Youth work has been enhancing the lives of young people and adults for more than 100 years. It was given formal statutory recognition in the Youth Work Act 2001, which defines youth work as:
A planned programme of education designed for the purpose of aiding and enhancing the personal and social development of young people through their voluntary involvement, and which is complementary to their formal, academic or vocational education and training and provided primarily by voluntary youth work organisations.
Youth work is above all an educational and developmental process, based on young people’s active and voluntary participation and commitment. It is often defined as ‘non-formal education’. Youth work is for all young people, with particular focus on those aged 10 to 25 from all aspects of Irish life, urban, rural, all nationalities and social classes. Youth work is provided primarily by voluntary organisations, with statutory support from the Department of Education and Skills and the Education and Training Boards.
Our vision is for all of our young people to have ambition for themselves, to be confident individuals, effective contributors, successful learners and responsible citizens; and to be nurtured, safe, active, healthy, achieving, included, respected and responsible. We believe that youth work has a significant role to play in realising this vision for young people.
The values of youth work match the purpose of education and are fundamental to the process, raising the confidence of individuals, their contribution to society, and their value as citizens. These values are
- Empowerment of young people
- Equality and inclusion
- Respect for all young people
- Involvement of young people in decision-making
- Voluntary participation
Youth work adds value to the lives of all young people, helping them develop lasting skills and attributes, and can particularly affect the lives of young people who are vulnerable or disadvantaged, or are most challenged by school. It can help to build confidence, provide role models, open up new experiences and give young people a sense of belonging.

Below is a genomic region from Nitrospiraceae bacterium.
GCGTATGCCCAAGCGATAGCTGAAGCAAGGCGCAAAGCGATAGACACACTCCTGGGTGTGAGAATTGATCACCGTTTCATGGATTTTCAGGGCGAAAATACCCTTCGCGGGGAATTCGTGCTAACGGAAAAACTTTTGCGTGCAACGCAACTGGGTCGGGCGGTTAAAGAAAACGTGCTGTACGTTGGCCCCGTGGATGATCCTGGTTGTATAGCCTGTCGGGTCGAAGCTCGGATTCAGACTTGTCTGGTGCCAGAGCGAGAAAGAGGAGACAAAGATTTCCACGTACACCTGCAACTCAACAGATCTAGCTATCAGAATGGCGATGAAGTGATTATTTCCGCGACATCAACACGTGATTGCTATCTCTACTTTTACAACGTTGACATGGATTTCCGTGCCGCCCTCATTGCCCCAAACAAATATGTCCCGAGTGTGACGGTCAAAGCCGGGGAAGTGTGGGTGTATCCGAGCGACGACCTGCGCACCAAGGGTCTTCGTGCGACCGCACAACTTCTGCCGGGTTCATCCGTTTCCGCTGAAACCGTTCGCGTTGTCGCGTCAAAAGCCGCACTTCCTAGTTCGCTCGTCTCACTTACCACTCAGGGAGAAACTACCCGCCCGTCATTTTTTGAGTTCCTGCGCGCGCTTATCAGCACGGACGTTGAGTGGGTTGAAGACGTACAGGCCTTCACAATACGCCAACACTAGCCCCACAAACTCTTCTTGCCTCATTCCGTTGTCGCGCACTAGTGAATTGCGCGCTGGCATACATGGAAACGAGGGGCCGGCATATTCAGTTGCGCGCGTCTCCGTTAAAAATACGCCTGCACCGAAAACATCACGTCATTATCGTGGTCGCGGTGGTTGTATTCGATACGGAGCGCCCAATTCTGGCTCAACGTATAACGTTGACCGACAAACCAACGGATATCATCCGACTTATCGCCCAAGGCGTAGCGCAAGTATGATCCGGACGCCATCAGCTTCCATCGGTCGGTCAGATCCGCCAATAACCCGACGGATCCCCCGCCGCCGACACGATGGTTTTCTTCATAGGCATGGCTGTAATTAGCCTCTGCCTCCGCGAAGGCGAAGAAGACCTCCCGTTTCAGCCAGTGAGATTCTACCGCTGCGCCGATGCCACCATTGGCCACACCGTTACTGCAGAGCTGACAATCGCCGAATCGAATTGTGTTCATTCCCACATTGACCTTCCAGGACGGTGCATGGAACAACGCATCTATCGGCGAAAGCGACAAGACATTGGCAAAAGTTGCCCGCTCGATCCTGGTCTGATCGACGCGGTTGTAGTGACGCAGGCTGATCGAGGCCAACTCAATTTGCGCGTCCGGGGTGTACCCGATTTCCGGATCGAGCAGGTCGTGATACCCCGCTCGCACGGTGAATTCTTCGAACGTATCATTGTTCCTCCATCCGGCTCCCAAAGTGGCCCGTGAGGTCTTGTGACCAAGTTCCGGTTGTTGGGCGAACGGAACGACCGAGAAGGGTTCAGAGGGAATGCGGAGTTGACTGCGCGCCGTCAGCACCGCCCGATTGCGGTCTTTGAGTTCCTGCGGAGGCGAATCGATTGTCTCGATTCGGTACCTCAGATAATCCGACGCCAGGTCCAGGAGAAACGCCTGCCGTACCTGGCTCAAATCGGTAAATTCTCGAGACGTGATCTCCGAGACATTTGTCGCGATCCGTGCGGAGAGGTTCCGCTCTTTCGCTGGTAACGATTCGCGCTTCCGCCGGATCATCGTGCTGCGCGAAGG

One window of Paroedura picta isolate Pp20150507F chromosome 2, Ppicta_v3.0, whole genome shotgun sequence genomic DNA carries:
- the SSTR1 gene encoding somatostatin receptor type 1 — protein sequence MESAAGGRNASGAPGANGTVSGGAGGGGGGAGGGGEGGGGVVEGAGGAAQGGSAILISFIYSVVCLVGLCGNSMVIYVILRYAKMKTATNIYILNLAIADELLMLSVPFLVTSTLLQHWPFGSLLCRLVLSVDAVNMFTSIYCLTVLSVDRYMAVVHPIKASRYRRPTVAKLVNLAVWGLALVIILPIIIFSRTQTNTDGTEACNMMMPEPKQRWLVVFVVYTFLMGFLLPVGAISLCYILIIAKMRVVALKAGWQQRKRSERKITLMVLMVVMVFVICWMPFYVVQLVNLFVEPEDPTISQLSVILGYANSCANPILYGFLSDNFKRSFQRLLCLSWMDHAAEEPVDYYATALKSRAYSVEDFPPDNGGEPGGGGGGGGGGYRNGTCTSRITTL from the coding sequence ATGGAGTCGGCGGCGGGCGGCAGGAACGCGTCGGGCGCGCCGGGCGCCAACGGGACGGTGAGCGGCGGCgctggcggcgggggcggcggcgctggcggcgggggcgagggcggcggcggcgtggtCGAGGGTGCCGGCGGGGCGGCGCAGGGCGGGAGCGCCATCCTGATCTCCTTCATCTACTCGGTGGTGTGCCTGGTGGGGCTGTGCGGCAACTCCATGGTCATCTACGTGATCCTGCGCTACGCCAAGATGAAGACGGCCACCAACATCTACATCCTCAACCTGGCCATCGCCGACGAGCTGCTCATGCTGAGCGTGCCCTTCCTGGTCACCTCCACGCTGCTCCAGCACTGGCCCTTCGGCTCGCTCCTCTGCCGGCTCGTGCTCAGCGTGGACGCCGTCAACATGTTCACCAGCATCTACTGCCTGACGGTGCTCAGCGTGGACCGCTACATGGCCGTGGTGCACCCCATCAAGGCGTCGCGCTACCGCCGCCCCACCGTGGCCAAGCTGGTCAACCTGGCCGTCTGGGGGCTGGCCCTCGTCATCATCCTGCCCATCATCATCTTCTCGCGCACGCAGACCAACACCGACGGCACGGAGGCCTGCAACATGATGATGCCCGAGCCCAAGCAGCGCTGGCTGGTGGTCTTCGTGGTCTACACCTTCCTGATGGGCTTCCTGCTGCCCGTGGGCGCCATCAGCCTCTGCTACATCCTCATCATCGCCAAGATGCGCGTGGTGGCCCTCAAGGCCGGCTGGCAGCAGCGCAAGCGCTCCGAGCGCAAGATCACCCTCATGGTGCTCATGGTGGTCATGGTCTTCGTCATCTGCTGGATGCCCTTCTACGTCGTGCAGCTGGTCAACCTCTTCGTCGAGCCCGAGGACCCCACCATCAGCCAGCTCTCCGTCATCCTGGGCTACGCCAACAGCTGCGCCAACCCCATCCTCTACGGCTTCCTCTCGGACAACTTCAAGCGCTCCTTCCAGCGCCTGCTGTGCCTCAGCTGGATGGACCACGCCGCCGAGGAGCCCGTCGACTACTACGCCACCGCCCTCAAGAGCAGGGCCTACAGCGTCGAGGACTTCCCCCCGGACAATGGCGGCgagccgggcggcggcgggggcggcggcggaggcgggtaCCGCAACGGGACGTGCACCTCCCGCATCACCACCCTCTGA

- Youth work is about voluntary participation
- Young people are involved in youth work because they choose to be, because they want to do worthwhile, enjoyable things in their free time in the company of their friends and interested, supportive adults, both paid and volunteer
- Youth work ‘starts where young people are at’
- Youth work is flexible and versatile in its approach. It starts with young people’s own interests and ambitions and helps them to expand their horizons
- Youth work is about partnership
- In youth work the young people are active partners in making decisions, planning programmes, setting priorities. The youth work relationship is based on dialogue between young people and adults
- To build young people’s self-esteem and self-confidence;
- To develop their ability to manage personal and social relationships;
- To offer worthwhile and challenging new experiences;
- To provide learning opportunities to enable young people to gain knowledge and develop new skills;
- To build young people’s capacity to consider risks and consequences and make informed decisions and take responsibility;
- To help young people to develop social awareness and a sense of social solidarity;
- To give young people a voice in decision-making which affect their lives;
- To enhance young people’s role as active citizens;
- To listen to and hear what young people have to say.
With a focus on process in which the active and critical participation of young people is essential, the methods adopted and the programmes and activities engaged in by youth workers and young people are very diverse, including:
- Recreation, sport and indoor/outdoor pursuits
- Arts and culture, including drama and the Irish Language
- Citizenship, social action, youth participation, rights and equality issues, the environment, development education and politics
- Welfare and well-being including health promotion, relationships and sexuality, stress management, first aid, drugs, alcohol and smoking
- Life skills, such as leadership, teamwork, planning and decision making, communication, problem solving, initiative and responsibility
- Critical Analysis and creative and reflective thinking
- Intercultural and international awareness activities and exchanges
- Information technology
Youth work is both educational and enjoyable; both fulfilling and fun along with those that take part have more opportunities and more options for the future.
Youth Work is about adults and young people working together, building community spirit and playing an active role in the development of their communities
Youth work tackles real social issues, it combats disadvantage, it enhances democratic life and it’s huge value for money!